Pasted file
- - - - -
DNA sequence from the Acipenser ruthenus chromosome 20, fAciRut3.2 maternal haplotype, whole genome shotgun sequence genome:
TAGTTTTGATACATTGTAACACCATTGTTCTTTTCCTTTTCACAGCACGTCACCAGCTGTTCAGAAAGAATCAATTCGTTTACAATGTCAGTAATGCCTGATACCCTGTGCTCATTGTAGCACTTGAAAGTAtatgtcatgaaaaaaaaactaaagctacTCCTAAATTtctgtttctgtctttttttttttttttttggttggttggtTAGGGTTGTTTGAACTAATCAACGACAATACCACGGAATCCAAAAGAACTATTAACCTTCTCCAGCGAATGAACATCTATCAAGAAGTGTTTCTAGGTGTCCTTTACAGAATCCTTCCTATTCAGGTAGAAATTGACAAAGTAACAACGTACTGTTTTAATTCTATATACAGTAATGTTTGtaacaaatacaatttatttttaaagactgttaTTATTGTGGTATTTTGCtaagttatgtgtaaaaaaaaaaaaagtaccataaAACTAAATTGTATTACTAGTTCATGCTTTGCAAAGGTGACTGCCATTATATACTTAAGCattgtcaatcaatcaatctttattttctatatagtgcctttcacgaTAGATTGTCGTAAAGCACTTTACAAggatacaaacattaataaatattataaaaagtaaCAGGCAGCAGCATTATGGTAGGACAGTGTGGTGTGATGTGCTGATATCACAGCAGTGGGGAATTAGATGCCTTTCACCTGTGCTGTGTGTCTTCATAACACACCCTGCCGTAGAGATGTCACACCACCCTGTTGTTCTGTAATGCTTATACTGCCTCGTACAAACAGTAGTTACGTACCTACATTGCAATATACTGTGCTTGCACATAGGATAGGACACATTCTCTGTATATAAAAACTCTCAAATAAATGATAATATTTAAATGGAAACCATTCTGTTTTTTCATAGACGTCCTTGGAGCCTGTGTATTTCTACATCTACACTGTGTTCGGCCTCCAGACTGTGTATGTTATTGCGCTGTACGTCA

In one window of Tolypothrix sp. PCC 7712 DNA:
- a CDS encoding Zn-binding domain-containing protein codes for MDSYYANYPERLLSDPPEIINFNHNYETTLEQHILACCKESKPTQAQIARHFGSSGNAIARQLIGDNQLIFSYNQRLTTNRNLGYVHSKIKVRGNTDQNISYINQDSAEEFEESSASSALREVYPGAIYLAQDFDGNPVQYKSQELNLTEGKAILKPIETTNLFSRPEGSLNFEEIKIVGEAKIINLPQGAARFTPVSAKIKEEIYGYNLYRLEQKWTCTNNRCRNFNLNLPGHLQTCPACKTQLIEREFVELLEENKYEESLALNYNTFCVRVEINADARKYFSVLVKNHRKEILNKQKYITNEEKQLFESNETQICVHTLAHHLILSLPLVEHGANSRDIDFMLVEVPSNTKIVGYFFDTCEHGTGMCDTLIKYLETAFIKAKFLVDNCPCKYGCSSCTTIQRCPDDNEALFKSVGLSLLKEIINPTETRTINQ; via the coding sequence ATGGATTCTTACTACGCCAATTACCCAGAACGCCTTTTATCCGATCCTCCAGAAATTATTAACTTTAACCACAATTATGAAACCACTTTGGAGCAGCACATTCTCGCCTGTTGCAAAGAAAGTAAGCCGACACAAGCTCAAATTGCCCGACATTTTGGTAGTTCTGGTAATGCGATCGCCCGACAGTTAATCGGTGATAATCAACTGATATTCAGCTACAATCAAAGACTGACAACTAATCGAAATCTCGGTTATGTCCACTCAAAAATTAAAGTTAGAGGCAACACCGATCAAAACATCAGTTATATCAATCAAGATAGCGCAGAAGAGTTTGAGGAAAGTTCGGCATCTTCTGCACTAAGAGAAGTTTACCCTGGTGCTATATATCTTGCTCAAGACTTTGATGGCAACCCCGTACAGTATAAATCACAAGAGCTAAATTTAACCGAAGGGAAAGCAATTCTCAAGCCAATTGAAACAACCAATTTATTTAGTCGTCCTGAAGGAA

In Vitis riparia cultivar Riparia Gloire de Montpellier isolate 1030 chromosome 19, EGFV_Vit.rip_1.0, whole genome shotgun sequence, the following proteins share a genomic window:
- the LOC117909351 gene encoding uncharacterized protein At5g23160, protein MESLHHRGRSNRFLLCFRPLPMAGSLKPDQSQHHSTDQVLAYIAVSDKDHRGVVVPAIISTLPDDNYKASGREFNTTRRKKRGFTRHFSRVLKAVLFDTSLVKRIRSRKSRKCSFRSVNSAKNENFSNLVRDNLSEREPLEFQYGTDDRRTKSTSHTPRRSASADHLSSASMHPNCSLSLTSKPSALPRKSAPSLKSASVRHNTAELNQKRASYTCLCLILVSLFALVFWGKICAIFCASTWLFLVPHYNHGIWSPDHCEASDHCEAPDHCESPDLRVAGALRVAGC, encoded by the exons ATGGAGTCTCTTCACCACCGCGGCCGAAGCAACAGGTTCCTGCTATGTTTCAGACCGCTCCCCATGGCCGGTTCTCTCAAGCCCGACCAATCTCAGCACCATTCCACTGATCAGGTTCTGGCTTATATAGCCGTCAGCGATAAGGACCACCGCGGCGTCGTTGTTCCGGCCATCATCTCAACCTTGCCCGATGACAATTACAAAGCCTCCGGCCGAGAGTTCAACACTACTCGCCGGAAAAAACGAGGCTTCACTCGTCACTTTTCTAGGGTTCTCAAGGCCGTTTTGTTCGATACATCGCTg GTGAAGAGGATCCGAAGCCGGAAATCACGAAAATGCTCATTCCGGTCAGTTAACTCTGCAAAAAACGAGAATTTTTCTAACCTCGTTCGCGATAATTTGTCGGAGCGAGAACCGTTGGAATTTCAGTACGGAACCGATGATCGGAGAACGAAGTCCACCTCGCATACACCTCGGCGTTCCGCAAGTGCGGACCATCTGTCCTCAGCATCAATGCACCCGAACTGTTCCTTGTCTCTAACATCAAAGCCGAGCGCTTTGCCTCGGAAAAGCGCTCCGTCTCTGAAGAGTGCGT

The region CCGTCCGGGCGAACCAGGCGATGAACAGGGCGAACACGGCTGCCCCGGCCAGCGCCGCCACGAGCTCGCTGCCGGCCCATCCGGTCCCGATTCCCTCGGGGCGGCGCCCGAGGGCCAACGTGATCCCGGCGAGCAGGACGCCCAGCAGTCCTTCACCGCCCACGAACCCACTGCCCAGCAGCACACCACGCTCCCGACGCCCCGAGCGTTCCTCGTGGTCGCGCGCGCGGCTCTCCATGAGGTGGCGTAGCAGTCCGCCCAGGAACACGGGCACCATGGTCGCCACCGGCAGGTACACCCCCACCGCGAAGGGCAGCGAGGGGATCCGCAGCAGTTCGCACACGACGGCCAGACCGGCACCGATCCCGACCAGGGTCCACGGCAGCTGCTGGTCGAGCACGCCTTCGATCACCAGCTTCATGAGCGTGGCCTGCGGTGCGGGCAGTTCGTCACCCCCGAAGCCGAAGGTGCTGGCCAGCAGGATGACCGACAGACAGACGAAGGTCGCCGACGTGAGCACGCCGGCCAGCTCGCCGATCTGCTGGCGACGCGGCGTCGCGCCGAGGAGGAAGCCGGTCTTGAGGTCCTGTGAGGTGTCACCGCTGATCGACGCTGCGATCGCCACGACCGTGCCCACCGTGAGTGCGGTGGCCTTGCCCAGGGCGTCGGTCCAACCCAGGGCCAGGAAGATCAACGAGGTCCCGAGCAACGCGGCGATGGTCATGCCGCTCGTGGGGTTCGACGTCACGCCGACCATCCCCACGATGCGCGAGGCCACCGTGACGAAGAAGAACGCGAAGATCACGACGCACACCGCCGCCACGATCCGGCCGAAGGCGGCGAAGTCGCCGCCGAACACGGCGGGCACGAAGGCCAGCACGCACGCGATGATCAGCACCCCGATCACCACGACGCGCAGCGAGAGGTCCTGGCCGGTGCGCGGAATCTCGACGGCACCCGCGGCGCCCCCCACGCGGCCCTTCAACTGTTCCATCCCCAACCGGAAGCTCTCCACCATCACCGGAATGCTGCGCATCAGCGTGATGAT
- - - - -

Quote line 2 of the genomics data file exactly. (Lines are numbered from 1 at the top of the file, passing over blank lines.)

TAGTTTTGATACATTGTAACACCATTGTTCTTTTCCTTTTCACAGCACGTCACCAGCTGTTCAGAAAGAATCAATTCGTTTACAATGTCAGTAATGCCTGATACCCTGTGCTCATTGTAGCACTTGAAAGTAtatgtcatgaaaaaaaaactaaagctacTCCTAAATTtctgtttctgtctttttttttttttttttggttggttggtTAGGGTTGTTTGAACTAATCAACGACAATACCACGGAATCCAAAAGAACTATTAACCTTCTCCAGCGAATGAACATCTATCAAGAAGTGTTTCTAGGTGTCCTTTACAGAATCCTTCCTATTCAGGTAGAAATTGACAAAGTAACAACGTACTGTTTTAATTCTATATACAGTAATGTTTGtaacaaatacaatttatttttaaagactgttaTTATTGTGGTATTTTGCtaagttatgtgtaaaaaaaaaaaaagtaccataaAACTAAATTGTATTACTAGTTCATGCTTTGCAAAGGTGACTGCCATTATATACTTAAGCattgtcaatcaatcaatctttattttctatatagtgcctttcacgaTAGATTGTCGTAAAGCACTTTACAAggatacaaacattaataaatattataaaaagtaaCAGGCAGCAGCATTATGGTAGGACAGTGTGGTGTGATGTGCTGATATCACAGCAGTGGGGAATTAGATGCCTTTCACCTGTGCTGTGTGTCTTCATAACACACCCTGCCGTAGAGATGTCACACCACCCTGTTGTTCTGTAATGCTTATACTGCCTCGTACAAACAGTAGTTACGTACCTACATTGCAATATACTGTGCTTGCACATAGGATAGGACACATTCTCTGTATATAAAAACTCTCAAATAAATGATAATATTTAAATGGAAACCATTCTGTTTTTTCATAGACGTCCTTGGAGCCTGTGTATTTCTACATCTACACTGTGTTCGGCCTCCAGACTGTGTATGTTATTGCGCTGTACGTCA